The farmers of Pavagada scored their first victory in the early days of negotiations with Karnataka state energy officials, who were seeking to rent their land to set up a solar park: a legal agreement drafted in their local language, Kannada.
For the drought-hit farmers of Pavagada, now home to one of India’s largest solar power plants, a copy of the lease agreement translated from English gave them a better understanding of the deal that would shape their future.
The Shakti Sthala Farmers’ Welfare Association, named after the official title of the Pavagada plant, grew out of this small win and the early realisation that a bright future for local people living in the solar park’s shadow was not guaranteed.
“The government came to us because they knew we had suffered many droughts and our backs were broken,” said N Gurudatta, 50, who leased 20 acres (8 hectares) to the solar park.
“We were wary and confused. There were different people with different views on what was good for us. That is when we started going for all meetings and discussions as a group. We found our strength in numbers,” he told the Thomson Reuters Foundation.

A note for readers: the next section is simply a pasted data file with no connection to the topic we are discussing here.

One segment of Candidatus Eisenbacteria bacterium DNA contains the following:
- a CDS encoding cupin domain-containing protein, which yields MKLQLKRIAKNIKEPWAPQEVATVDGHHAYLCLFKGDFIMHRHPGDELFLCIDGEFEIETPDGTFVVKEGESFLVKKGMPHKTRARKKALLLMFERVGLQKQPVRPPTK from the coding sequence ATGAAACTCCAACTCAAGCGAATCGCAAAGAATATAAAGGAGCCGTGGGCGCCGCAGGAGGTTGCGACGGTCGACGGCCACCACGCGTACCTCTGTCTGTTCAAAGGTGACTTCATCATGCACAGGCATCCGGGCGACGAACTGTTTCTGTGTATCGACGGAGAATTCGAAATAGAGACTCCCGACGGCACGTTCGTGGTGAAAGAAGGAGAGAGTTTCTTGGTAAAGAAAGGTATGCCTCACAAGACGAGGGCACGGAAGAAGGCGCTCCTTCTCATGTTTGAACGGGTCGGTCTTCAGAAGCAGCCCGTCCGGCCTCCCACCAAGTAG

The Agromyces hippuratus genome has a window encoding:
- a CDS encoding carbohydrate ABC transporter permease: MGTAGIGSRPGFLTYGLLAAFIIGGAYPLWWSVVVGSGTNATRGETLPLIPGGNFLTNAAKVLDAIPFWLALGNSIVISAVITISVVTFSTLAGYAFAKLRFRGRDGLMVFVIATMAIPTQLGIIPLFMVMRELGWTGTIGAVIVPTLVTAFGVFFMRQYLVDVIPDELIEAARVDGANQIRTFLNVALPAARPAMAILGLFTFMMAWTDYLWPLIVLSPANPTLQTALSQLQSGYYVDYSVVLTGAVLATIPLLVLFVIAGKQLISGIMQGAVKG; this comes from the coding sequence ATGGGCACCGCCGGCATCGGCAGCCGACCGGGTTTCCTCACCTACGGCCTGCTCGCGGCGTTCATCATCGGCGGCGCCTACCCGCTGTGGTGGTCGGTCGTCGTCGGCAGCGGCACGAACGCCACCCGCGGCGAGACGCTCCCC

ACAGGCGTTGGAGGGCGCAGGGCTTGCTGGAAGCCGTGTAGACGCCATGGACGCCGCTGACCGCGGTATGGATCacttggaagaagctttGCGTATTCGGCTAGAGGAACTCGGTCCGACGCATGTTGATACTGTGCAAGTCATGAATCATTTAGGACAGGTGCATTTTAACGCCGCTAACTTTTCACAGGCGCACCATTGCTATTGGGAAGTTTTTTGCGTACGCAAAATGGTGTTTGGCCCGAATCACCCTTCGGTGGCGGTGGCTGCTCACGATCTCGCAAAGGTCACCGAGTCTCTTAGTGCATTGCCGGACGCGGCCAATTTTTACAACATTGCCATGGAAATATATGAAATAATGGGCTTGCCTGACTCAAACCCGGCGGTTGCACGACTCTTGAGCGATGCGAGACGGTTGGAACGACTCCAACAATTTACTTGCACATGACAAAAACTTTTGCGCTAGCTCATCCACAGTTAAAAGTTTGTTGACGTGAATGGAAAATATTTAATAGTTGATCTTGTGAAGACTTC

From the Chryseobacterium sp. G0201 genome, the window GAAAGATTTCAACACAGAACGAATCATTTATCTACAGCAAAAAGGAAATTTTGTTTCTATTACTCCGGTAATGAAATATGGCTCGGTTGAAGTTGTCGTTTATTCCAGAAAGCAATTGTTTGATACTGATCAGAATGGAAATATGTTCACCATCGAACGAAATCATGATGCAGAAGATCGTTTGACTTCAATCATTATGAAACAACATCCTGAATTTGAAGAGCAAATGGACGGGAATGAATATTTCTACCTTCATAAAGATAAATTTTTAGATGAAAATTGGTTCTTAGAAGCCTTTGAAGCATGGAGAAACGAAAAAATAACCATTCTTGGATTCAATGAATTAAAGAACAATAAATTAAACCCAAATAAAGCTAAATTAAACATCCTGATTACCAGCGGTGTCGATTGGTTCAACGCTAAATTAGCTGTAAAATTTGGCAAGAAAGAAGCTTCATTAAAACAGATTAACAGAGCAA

Pavagada solar park is one of 52 such solar power facilities India had approved across 14 states as of last year, in a drive to wean itself off planet-heating coal and meet a renewable energy capacity goal of 500 gigawatts by 2030.
Unlike most other places, in Pavagada, farmers continue to own the land used by the solar firms operating the park, making it a unique plug-and-play model, according to state officials. But it is also the rare involvement of residents around the massive facility that differentiates it and highlights the need for community participation as India bets big on solar power, say human rights activists.
“This voluntary group of farmers came up because of the unfairness of the deal to begin with,” said Leo Saldanha, coordinator of the non-profit Environment Support Group that has done research on the impacts of solar parks in Karnataka.
“With solar, it has become a race to the bottom in terms of regulatory relaxations as states vie with each other to attract investment. In the process, the people have been forgotten. To be heard, they will have to come together as one,” he said.
Around 2016, conversations about a solar energy policy in the corridors of government offices in Bengaluru, 180 km (112 miles) from Pavagada, reached the farmers’ doorstep.
Many were dazzled by the land offer, some resisted, and some tried to bargain for a higher price.
In the end, Karnataka leased 13,000 acres from about 1,800 farmers across five villages to set up the Pavagada solar park, where 11 companies collectively generate 2,050 megawatts.
As per the agreement, the land was leased out for 25 years at an annual rate of 21,000 Indian rupees ($279) per acre.
“In the beginning, there was no …….